In the two-part radio documentary produced by Sophie Wilson and Dan Taipua for Radio New Zealand, they unpack Aotearoa Futurism, Space Maori, Astronesians, Polyfuturists, South Pacific Futurists as the Oceanic sibling of Afro Futurism. While offering an oral history of Pacific practitioners who have worn this belt of stars throughout time, Wilson cites the cluster of labels as being held within a kete — a woven basket made of flax in which Māori store their treasures both literally and existentially.
“This kete, we’ve decided, describes Maori who imagine, create or are receptive to ideas that play with, and sometimes even obliterate, the boundaries of technology and time.”
I heavily identify with this brief, which is probably why you can hear my 2 cents — that’s 0.00129 euros — in the doco amid the psychedelic wishery of my peers, be they living or dead. The hardest thing to convey always seems to be that such statuses don’t always matter to us. I think of the chrome canoe, I think of Maui Records comprised of reptilian robot artwork and ambitious music to match. I think it perfectly plausible when floated the idea that perhaps that’s how things actually were back in the day for my ancestors. Obviously I am fond of chronological upheavals and spiritual parody as practice. But we see medieval times unfurling within the future of the west on a daily basis. So why not entertain these concepts beyond novel?
Coconut water can be used, on emergency occasions, as an intravenous fluid. While it’s not identical to blood plasma, it’s similar enough to actually be used as an emergency replacement for fluids due to being high in potassium and low in sodium. In western Samoa where my grandparents are from, there are niu, baby coconuts everywhere. I imagine the South Pacific Islands flipping the white script that defines them to submerged climate change after-thought (so sad/so boring). What about a medical mecca where the bloodlines still run strong; fuelled by airborne boats, a science fiction-esque premise that leads them to wealth of all definitions, and a tiny bit of coconut juice.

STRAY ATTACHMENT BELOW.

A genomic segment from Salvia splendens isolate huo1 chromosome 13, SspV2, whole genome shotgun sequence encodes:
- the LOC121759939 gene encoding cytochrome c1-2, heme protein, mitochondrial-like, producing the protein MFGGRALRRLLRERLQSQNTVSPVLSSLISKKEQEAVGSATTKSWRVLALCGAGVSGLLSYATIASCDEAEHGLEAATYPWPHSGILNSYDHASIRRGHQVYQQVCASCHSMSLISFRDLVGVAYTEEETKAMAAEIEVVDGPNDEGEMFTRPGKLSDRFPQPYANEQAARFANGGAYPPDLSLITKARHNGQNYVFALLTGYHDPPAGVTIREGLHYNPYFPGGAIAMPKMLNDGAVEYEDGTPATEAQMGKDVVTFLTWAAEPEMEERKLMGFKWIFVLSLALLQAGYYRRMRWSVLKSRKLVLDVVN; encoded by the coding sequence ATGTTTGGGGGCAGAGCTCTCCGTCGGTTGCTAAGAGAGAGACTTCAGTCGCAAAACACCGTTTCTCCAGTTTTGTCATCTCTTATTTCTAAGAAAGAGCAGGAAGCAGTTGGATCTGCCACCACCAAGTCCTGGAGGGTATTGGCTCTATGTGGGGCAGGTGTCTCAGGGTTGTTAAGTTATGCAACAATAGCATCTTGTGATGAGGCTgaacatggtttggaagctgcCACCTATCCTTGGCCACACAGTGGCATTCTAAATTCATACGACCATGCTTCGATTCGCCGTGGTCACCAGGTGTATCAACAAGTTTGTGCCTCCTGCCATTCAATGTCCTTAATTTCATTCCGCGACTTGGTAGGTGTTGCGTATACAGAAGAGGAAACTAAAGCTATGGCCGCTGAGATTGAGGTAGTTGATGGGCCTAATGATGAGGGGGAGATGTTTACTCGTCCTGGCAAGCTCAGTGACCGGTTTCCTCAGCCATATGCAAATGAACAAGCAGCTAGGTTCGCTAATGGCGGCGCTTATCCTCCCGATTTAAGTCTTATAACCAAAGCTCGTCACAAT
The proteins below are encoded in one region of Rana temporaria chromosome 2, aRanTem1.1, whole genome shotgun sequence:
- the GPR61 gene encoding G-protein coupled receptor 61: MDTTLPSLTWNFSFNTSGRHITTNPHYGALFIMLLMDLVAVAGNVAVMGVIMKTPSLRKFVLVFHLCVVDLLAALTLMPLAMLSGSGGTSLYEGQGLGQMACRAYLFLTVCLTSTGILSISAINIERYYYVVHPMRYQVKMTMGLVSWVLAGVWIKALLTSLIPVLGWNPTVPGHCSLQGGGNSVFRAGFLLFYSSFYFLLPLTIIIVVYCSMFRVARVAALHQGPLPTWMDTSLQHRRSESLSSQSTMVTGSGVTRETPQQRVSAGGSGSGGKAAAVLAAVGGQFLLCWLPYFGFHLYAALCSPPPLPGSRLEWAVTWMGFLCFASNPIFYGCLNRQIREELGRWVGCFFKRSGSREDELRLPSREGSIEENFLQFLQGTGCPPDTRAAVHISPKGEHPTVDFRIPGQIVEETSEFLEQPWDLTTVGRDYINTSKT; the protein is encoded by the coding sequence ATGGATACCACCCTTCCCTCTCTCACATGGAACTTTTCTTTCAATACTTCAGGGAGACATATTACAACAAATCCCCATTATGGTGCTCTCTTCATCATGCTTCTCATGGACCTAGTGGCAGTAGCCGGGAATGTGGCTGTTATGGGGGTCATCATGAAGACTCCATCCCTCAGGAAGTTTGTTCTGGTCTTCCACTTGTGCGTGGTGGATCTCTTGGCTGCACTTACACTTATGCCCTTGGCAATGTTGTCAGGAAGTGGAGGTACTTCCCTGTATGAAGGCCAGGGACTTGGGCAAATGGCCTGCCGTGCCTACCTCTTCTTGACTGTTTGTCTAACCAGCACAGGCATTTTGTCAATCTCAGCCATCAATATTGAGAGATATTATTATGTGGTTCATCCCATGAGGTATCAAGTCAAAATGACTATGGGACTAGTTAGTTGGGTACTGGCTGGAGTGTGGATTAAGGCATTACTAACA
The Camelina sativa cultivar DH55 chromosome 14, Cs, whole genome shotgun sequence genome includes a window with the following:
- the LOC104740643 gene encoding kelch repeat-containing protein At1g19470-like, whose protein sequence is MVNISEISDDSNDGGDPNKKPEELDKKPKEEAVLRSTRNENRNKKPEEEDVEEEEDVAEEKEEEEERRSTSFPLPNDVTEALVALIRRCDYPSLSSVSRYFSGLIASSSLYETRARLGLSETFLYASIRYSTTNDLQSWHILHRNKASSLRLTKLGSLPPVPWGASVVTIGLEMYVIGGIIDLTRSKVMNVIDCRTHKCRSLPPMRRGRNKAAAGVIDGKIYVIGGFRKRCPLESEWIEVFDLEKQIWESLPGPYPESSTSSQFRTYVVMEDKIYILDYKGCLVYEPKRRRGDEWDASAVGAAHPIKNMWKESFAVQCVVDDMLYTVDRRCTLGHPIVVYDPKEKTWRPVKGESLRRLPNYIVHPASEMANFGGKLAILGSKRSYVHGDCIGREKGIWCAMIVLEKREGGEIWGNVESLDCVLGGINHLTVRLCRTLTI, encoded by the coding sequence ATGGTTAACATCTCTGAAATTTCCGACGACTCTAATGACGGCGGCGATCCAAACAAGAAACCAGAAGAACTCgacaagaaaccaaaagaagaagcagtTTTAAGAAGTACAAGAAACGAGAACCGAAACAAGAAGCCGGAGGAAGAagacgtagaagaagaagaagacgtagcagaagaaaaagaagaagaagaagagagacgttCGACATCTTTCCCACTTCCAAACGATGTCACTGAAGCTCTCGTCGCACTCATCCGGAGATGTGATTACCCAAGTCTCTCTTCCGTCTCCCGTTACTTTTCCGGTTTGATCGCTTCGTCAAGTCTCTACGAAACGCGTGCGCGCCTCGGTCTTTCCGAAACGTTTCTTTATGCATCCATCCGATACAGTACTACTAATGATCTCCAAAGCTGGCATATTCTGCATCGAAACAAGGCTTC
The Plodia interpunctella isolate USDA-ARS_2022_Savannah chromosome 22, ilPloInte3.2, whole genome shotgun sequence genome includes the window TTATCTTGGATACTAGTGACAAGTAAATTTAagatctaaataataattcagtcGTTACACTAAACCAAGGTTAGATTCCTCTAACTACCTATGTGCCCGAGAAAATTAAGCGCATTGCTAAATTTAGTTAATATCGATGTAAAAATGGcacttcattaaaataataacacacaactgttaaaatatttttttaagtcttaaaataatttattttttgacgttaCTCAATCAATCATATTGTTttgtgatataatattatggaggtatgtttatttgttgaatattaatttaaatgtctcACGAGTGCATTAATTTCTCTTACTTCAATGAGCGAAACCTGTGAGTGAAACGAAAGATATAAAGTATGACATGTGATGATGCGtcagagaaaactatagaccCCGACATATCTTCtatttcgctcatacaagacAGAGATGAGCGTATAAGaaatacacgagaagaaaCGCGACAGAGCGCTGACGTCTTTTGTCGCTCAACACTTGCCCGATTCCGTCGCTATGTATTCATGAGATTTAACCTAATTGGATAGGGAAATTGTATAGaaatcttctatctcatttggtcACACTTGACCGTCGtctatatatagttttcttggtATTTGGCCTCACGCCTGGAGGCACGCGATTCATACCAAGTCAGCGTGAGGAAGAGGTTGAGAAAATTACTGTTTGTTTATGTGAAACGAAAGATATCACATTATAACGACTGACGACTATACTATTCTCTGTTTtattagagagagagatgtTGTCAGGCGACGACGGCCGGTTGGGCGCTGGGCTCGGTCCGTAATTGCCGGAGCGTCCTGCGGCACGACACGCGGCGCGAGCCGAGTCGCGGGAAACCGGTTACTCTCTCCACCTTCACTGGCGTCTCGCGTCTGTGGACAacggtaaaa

Have you ever experienced “island time” where the warm climate and social conditions have more of a say in how your day transpires? It’s freeing, humbling, comical and humiliating if you are on the colonial clock. Island time is historically depicted as a behavioral realm of vague-promising and under-delivering. Late arrivals, disregard for order and the prioritizing of mood over responsibility. If you are not used to meshing your mindset with things beyond your obligations, this is reasonable assumption. But yeah, it’s racist. I think because this ‘mode’ is at odds with the expectations of empire and individuality. It prioritizes the nature of things, not how we wish the nature of things to be. Think of it like no-promising and over-delivering, sometimes outside of working hours. In his book The Woven Universe, a Ngāpuhi Tohunga, the Rev. Maori Marsden writes:
“The Māori approach to life is holistic. There is no sharp division between culture, society and their institutions. Because of his holistic approach the Māori avoids the disjunction between the secular and spiritual, the compartmentalisation and isolation of one institution from another, and the piecemeal approach to problem and conflict resolution.”
And for a civilization hell-bent on lamenting the fickleness of nature, we sure have a predictable return to it.
A plastic-bag ban and penchant for organic food is not a retaliation, just wasted centuries of told-you-so drowned out by oil drill throttles. I believe Indigenous knowledge can save the world and lead us to a futuristic frontier that only historic cautionary clues can co-author. Futurism, for me, is the ultimate inversion and return.■